UNC Chapel Hill Chancellor Holden Thorp is taking responsibility for how the university is handling the allegations of academic fraud.
"As Chancellor, I take responsibility for it and I also take responsibility for cleaning it up and making sure it never happens again" Thorp said.
Those remarks opened up an hours-long discussion about what went wrong and why the professor involved was given early retirement instead of being terminated.
Professor Julius Nyangoro, the department chairman and an administrative assistant, took the blame for the fraud.
"We don't know and we may never know with any certainty what motivated this faculty member and the administrative manager to do what they did," said Thorp.
None of them are currently employed by the university.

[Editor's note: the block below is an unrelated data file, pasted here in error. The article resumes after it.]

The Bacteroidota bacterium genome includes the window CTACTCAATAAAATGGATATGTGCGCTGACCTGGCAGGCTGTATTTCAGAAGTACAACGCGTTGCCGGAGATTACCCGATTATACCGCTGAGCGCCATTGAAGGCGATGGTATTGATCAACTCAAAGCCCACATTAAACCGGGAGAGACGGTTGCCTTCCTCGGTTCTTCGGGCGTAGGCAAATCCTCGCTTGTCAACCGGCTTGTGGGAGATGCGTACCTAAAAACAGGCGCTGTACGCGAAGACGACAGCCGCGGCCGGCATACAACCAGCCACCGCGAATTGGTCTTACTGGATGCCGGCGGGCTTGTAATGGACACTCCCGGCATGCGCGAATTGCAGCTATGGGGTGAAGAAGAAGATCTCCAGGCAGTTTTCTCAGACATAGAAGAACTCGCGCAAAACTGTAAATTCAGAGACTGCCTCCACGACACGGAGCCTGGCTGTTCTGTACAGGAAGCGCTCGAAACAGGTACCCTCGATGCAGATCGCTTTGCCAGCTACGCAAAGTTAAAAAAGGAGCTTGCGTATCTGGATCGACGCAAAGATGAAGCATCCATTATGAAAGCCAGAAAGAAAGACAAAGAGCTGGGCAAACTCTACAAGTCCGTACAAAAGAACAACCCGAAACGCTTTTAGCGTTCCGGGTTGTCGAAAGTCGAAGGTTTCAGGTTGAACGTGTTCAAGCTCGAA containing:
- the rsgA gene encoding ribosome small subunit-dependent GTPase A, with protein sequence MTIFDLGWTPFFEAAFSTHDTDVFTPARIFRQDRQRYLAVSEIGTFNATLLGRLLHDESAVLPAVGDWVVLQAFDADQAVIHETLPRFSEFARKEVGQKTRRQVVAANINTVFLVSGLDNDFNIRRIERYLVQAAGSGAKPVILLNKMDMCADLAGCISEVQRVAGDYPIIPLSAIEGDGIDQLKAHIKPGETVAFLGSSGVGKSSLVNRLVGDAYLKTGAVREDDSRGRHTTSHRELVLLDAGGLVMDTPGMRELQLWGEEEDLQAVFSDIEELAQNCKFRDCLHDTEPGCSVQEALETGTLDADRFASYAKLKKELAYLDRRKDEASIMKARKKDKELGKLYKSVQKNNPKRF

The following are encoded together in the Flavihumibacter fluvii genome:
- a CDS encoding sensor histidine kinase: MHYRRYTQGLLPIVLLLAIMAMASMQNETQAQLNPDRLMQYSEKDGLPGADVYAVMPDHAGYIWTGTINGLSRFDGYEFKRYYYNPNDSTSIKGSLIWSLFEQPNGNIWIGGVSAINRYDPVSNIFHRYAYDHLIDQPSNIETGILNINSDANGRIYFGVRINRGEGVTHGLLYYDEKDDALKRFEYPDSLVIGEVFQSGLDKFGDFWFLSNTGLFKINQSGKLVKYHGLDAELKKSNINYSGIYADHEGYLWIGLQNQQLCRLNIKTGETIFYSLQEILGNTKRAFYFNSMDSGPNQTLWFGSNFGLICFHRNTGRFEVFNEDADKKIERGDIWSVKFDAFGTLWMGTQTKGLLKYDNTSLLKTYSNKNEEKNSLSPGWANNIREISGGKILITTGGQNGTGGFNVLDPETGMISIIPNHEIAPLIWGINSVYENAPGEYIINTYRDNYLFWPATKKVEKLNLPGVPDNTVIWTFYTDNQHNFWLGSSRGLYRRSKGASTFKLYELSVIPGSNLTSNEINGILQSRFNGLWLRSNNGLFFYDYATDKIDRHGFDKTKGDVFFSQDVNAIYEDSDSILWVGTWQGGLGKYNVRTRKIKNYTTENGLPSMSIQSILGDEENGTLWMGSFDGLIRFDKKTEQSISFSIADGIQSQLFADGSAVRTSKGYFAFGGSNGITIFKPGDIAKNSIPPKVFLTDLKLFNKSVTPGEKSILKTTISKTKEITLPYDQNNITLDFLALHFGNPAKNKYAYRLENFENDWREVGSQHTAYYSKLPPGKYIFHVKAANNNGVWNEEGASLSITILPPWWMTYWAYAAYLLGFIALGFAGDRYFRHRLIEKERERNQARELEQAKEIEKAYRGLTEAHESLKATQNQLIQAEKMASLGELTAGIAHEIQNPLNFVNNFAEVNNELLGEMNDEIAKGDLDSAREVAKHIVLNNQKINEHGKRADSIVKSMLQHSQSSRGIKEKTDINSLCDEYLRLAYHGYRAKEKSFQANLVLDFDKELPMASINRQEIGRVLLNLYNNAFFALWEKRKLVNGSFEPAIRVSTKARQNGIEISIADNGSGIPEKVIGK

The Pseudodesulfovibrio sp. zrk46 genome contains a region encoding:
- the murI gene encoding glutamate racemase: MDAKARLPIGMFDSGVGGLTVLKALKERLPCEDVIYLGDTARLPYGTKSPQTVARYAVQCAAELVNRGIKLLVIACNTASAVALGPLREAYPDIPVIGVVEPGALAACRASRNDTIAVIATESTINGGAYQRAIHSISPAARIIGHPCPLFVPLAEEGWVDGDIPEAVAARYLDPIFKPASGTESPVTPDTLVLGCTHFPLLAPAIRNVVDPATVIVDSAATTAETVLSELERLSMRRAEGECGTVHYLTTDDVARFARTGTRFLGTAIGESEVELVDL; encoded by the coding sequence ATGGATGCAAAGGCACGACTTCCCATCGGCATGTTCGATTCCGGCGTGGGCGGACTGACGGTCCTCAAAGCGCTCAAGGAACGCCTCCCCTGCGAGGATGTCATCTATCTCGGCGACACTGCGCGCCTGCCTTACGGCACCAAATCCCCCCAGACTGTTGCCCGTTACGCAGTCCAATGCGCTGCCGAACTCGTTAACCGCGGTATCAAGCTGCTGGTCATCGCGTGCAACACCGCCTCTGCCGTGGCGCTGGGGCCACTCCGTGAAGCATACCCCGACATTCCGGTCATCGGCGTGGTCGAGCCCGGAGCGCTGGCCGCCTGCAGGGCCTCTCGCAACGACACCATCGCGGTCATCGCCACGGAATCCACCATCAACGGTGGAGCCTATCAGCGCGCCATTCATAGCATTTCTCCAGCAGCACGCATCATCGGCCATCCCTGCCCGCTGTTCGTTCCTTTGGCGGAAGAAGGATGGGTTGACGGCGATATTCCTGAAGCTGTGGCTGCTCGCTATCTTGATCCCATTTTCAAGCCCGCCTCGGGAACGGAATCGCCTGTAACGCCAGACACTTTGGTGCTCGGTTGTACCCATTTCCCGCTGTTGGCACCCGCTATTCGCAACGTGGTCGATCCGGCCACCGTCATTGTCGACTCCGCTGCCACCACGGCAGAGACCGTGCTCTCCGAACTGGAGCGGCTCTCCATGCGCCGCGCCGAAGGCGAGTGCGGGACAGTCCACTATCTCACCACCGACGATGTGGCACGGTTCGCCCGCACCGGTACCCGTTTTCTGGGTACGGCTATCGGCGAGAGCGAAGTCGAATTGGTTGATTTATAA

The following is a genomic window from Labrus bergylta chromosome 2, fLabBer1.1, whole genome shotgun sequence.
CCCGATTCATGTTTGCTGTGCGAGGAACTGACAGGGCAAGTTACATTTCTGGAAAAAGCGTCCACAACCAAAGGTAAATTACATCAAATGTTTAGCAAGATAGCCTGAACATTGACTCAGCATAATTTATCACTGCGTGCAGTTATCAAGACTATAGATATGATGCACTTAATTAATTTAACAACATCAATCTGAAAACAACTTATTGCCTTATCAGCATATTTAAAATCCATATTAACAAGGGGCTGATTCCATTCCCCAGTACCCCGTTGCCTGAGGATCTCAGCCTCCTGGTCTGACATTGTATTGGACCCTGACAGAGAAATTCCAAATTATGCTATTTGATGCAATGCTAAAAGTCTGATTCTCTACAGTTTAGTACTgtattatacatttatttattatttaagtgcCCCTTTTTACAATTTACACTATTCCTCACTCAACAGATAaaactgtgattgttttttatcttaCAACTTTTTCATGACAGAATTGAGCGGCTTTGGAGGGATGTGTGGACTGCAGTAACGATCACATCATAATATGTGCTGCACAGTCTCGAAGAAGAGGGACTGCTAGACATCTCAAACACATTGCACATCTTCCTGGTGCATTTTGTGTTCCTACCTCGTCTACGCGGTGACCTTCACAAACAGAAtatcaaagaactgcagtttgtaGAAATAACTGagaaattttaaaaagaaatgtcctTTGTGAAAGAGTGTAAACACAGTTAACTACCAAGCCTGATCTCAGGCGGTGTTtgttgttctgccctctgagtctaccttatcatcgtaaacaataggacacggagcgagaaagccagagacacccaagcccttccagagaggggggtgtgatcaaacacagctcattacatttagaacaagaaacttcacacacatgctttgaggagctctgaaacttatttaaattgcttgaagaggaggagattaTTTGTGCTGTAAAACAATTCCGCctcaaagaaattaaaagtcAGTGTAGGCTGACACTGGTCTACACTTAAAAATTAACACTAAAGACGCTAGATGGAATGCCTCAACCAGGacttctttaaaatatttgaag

Chancellor Thorp told the panel Friday that pushing Nyangoro into early retirement was the fastest way to sever his ties to UNC Chapel Hill.
"Please know that we gave very serious consideration to terminating him for cause but we had to consider that a long appeals process was likely," said Thorp.
The chancellor also addressed the need of examining the appropriate relationship between academics and athletics.
"A few people believe that there is not place at this university for intercollegiate athletics. I don't believe that that's a viable option. There is a place and at Carolina we have to find the right balance. That's going to be hard," said Thorp.
Thorp told panel members he would welcome any additional reviews that they recommend.